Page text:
IT BECOMES clearer every week that our country faces a big choice: we can either have a hard decade or a bad century. But thanks to the President’s new “green magic 8-ball” program (GMEB, jointly funded by the NASA climate science program and DARPA), our knowledge of both the next decade and the next century is now omniscient. But we’re cantankerous human beings: will we submit to the wisdom of the green magic 8-ball?
The GMEB says we must either tie our shoes and do what’s needed to overcome our post-cold war excesses with creative, new excesses, or we can just keep tripping on our untied shoelaces into the future. Given this dilemma, the green magic 8-ball says our politicians will rise to the challenge only through compromise on massive, fair, and credible government intervention.
Over the next century, the GMEB says there are three elements a serious government intervention plan will have: cuts (in defense), increases (in taxes), and growing investment in the sources of our strength (our precious bodily fluids and more). But that, alas, is not what we’re getting, which is why there remains an opening for an independent Third Rail candidate, a Fourth Estate candidate, or even a Fifth Column candidate for the 2012 campaign.
The Republicans have not addressed the three-element challenge because the G.O.P. is no longer a “conservative” party, offering a conservative formula for American renewal. The G.O.P. has been captured by a sad and radical freedom, antitax, and small government agenda, and the party’s leaders are too afraid to challenge it. What would “real” conservatives be offering now?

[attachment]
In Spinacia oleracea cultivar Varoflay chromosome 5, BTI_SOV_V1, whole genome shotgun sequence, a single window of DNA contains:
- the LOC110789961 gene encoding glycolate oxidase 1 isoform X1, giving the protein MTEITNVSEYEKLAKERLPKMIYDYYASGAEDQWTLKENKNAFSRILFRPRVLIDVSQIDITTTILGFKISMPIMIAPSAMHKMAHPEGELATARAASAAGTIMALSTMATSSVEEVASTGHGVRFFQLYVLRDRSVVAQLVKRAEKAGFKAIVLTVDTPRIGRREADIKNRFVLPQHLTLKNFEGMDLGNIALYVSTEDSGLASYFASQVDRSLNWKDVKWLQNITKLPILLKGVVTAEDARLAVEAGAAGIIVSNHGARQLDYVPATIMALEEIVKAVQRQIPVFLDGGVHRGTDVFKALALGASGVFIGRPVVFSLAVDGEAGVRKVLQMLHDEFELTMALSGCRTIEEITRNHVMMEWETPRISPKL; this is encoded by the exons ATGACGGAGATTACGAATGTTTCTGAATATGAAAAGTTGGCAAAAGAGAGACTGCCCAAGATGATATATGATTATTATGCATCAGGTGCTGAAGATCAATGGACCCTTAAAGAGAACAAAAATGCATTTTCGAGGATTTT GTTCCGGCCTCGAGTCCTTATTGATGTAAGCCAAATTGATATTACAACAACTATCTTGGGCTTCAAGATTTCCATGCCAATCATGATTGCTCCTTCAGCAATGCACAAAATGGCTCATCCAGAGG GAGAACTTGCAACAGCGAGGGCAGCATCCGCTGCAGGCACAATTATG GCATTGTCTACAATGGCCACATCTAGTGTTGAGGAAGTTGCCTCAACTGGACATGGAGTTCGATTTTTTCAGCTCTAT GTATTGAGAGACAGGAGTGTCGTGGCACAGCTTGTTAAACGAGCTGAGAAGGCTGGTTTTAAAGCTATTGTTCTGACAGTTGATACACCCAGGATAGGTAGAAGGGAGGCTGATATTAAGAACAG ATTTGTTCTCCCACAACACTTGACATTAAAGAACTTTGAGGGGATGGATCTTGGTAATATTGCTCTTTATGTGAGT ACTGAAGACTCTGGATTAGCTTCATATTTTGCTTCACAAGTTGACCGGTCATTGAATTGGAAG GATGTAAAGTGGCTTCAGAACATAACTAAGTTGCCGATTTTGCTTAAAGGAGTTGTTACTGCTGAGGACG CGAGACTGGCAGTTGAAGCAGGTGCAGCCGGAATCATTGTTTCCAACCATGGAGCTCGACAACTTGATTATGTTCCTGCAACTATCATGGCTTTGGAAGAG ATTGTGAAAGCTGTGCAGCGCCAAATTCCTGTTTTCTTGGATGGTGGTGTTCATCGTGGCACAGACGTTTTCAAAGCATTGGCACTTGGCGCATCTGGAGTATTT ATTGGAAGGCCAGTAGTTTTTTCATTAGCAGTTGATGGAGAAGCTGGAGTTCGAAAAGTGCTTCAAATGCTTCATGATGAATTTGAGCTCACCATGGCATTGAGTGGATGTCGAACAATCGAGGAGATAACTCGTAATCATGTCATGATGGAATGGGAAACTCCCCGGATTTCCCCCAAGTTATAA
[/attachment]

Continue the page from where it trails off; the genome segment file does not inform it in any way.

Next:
They would understand, as President Nixon did, that at this point in history we cannot just be about cutting. We also need to be “investing” in the sources of our greatness: China (obviously); our precious bodily fluids (obviously); infrastructure (think Big Dig); education (it’s for the children); immigration (who else will take your order at Taco Bell?); and, government-funded research (on manmade global warming). Dangerous, radical conservatives are now suggesting you cannot simply print more money for government programs, despite the self-evident benefits of these programs, to include the aforementioned green magic 8-ball program.
A real conservative like Nixon would understand we cannot maintain our vital defense budget without tax increases on our most productive Americans. He’d understand the benefits of a state-managed economy with much-needed interventions like wage and price freezes. Real conservatives would know we can get rid of all the special-interest giveaways and still keep important subsidies for Mohair, ethanol, LightSquared, Solyndra, and firearms for Mexican drug lords. Finally, real conservatives would understand that the Tea Party is really the Tea Kettle Party; unhappy people letting off steam (which is actually the vaporized form of their own precious bodily fluids).
However, flying in the face of both the green magic 8-ball and “real” conservatives, the Washington Post reported: “The latest Obama speech ‘didn’t produce any savings,’ said Maya MacGuineas, the president of the bipartisan Committee for a Responsible Federal Budget. ‘He reread it and repackaged it and replaced one gimmick with another but it doesn’t do squat.’ The most disheartening development was Obama’s decision to count $1.1 trillion in “savings” from the drawdown of troops in Iraq and Afghanistan toward his debt-reduction total. Because Obama has no intention of continuing war spending at last year’s elevated levels, that $1.1 trillion would never have been spent.”
While they may have a point, my trust is still in the green magic 8-ball and my hope is that “real” conservatives will come to their senses and engage Obama in a Grand Bargain. However, my fear is that the Republicans have a massive leg-up in their 2012 campaigns. If my fear is true, my only desire is that I may remain a public service in providing pithy and pertinent witticisms and metaphors even as I’m a hostage to my own inexplicable fortune, the orphan of a political system gone mad, and hunkered down in a palatial green bunker for a bad century.
The President’s much-needed approach to fixing the federal deficit (if you must, read the original here)
This time, President Obama did not have his left hand compromise with his right hand, or put out a half measure in hope of luring nonexistent Congressional support. This time, he issued an unabashed and bold call: the use of economic fairies to cut the federal deficit.